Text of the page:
Every 1970's game design house was strongly affected by the success of TSR's Dungeons and Dragons game.
If you look at the history of such established chit-and-hex firms as SPI and Avalon Hill, you see mad scrambles to catch up to the phenomenal growth curve of TSR, and capture some of the role-playing game market.
Then there were upstarts, like Metagaming, that came onto the scene just as TSR was finding its legs. But, despite being contemporaries, and settling (initially) into discrete niches, you still find them trying to horn in on the success of D&D.
Like SPI and Avalon Hill, Metagaming desperately wanted to penetrate the roleplaying game market. Their unique business model was microgames; small format chit-and-hex games that could be carried anywhere, and played anytime.
But after Metagaming's success with the Steve Jackson-designed Melee microgame, and subsequent further success of the spellcaster-based follow-up, Wizard, Metagaming poured significant energy into expanding those two games, creating what they hoped would be a full-fledged RPG competitor to D&D. That expansion led to the creation of "The Fantasy Trip", being Advanced Melee, Advanced Wizard and In The Labyrinth.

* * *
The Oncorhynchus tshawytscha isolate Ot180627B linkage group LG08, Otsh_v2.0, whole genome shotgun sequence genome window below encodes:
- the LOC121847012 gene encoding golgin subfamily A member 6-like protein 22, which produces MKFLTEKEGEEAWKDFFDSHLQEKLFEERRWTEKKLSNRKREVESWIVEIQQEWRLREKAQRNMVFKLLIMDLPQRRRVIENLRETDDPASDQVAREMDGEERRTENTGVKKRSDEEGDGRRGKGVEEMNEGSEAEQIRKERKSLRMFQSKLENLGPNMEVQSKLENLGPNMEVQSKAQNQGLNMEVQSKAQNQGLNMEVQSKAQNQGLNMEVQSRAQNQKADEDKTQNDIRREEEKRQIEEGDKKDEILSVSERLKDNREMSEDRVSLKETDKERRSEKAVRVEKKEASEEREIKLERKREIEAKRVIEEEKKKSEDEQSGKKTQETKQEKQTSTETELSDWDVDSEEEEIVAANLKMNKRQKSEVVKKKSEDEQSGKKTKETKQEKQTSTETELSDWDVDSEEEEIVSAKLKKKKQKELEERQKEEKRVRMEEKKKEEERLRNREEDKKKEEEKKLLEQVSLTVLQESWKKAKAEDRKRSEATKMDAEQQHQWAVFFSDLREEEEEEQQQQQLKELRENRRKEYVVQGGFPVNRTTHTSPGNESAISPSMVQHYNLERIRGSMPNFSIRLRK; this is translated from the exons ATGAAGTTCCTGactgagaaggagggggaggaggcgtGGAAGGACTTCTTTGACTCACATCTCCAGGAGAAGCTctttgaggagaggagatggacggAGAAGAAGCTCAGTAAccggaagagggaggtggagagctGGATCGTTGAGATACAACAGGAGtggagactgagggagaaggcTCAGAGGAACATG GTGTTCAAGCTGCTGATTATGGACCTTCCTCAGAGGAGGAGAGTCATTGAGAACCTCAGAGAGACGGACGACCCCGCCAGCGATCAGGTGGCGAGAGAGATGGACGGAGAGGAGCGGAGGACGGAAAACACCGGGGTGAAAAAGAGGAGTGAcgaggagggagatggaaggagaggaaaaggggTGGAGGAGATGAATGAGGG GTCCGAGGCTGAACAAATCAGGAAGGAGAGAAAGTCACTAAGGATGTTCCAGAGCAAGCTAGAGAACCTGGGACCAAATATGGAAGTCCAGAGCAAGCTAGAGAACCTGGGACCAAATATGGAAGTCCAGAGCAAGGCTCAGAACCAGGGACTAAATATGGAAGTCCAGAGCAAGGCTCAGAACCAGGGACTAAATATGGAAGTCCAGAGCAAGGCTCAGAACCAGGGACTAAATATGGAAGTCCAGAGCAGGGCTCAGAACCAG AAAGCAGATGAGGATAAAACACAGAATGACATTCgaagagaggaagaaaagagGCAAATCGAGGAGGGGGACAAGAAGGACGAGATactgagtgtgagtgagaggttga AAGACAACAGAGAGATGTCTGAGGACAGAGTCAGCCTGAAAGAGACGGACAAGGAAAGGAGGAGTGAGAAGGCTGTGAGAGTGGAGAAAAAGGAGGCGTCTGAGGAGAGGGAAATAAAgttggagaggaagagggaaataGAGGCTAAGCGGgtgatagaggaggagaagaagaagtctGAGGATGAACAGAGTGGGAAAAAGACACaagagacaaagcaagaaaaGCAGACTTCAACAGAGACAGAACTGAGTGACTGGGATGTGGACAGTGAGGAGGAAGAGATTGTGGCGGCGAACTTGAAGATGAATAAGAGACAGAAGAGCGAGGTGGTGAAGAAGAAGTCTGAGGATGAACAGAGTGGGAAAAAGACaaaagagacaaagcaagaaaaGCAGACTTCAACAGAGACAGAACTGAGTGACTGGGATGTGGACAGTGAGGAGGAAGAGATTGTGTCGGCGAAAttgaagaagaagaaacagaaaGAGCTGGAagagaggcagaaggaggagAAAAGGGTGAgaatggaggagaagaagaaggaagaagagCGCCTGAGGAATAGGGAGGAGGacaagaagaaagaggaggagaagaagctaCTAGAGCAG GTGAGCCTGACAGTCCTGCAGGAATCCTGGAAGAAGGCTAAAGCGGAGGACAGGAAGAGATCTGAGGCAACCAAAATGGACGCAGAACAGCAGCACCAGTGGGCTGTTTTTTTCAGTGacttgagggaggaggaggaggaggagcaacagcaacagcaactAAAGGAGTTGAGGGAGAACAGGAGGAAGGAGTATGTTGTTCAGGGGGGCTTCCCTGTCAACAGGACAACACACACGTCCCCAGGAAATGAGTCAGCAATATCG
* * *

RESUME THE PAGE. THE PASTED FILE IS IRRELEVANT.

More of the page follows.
With the departure of Steve Jackson from Metagaming, TFT would subsequently become GURPS.
One of the Metagaming Melee and Wizard supporting lines was a series of Microquest boxed supplements. These were small format boxed adventures, that provided everything you needed to run a pre-programmed game, in either solo or game-mastered mode. Those microquests were not terribly sophisticated, as they were typical hack-and-slash fare.
But they included the most wonderful cardboard counters!
The above counters are from Death Test 2, a maze and set of arenas below Thorz' palace, intended to test the character's mettle, in anticipation of eventual employment in Thorz' mercenary army. As I observed earlier, the combination of skeletons, weapon-wielding octopuses, and other assorted denizens, was welcome inspiration for our middle-school imaginations.